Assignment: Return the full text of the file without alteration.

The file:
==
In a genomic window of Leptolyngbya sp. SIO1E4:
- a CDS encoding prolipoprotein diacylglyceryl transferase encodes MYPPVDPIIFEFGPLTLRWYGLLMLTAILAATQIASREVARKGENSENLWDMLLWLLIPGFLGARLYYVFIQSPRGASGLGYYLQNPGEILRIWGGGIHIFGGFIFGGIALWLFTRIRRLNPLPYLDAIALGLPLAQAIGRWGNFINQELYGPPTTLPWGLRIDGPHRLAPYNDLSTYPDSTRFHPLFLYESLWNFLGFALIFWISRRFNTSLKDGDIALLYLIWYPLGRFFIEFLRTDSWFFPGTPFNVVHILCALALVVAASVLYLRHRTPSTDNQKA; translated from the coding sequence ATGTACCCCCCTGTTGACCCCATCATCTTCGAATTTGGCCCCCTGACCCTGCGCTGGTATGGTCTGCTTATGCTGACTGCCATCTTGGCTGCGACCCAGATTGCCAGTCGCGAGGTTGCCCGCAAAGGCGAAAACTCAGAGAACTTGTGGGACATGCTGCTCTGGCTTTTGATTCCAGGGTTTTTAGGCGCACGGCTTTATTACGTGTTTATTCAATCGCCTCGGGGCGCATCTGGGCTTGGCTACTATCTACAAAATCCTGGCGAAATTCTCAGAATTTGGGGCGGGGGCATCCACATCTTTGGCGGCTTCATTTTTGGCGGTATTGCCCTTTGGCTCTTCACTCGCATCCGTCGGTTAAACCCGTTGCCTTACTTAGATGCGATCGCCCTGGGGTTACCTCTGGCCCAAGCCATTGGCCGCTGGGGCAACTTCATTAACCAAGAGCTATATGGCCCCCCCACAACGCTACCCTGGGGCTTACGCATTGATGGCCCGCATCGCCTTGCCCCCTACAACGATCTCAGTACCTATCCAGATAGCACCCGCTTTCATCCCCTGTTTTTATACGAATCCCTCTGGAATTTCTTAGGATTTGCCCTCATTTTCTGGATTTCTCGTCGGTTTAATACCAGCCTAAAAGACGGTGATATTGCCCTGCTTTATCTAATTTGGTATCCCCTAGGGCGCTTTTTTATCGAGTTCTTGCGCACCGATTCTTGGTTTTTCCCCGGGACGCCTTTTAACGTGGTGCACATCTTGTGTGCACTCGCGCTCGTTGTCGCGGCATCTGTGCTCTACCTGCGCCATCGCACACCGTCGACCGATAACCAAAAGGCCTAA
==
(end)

In a genomic window of Leptolyngbya sp. SIO1E4:
- a CDS encoding prolipoprotein diacylglyceryl transferase encodes MYPPVDPIIFEFGPLTLRWYGLLMLTAILAATQIASREVARKGENSENLWDMLLWLLIPGFLGARLYYVFIQSPRGASGLGYYLQNPGEILRIWGGGIHIFGGFIFGGIALWLFTRIRRLNPLPYLDAIALGLPLAQAIGRWGNFINQELYGPPTTLPWGLRIDGPHRLAPYNDLSTYPDSTRFHPLFLYESLWNFLGFALIFWISRRFNTSLKDGDIALLYLIWYPLGRFFIEFLRTDSWFFPGTPFNVVHILCALALVVAASVLYLRHRTPSTDNQKA; translated from the coding sequence ATGTACCCCCCTGTTGACCCCATCATCTTCGAATTTGGCCCCCTGACCCTGCGCTGGTATGGTCTGCTTATGCTGACTGCCATCTTGGCTGCGACCCAGATTGCCAGTCGCGAGGTTGCCCGCAAAGGCGAAAACTCAGAGAACTTGTGGGACATGCTGCTCTGGCTTTTGATTCCAGGGTTTTTAGGCGCACGGCTTTATTACGTGTTTATTCAATCGCCTCGGGGCGCATCTGGGCTTGGCTACTATCTACAAAATCCTGGCGAAATTCTCAGAATTTGGGGCGGGGGCATCCACATCTTTGGCGGCTTCATTTTTGGCGGTATTGCCCTTTGGCTCTTCACTCGCATCCGTCGGTTAAACCCGTTGCCTTACTTAGATGCGATCGCCCTGGGGTTACCTCTGGCCCAAGCCATTGGCCGCTGGGGCAACTTCATTAACCAAGAGCTATATGGCCCCCCCACAACGCTACCCTGGGGCTTACGCATTGATGGCCCGCATCGCCTTGCCCCCTACAACGATCTCAGTACCTATCCAGATAGCACCCGCTTTCATCCCCTGTTTTTATACGAATCCCTCTGGAATTTCTTAGGATTTGCCCTCATTTTCTGGATTTCTCGTCGGTTTAATACCAGCCTAAAAGACGGTGATATTGCCCTGCTTTATCTAATTTGGTATCCCCTAGGGCGCTTTTTTATCGAGTTCTTGCGCACCGATTCTTGGTTTTTCCCCGGGACGCCTTTTAACGTGGTGCACATCTTGTGTGCACTCGCGCTCGTTGTCGCGGCATCTGTGCTCTACCTGCGCCATCGCACACCGTCGACCGATAACCAAAAGGCCTAA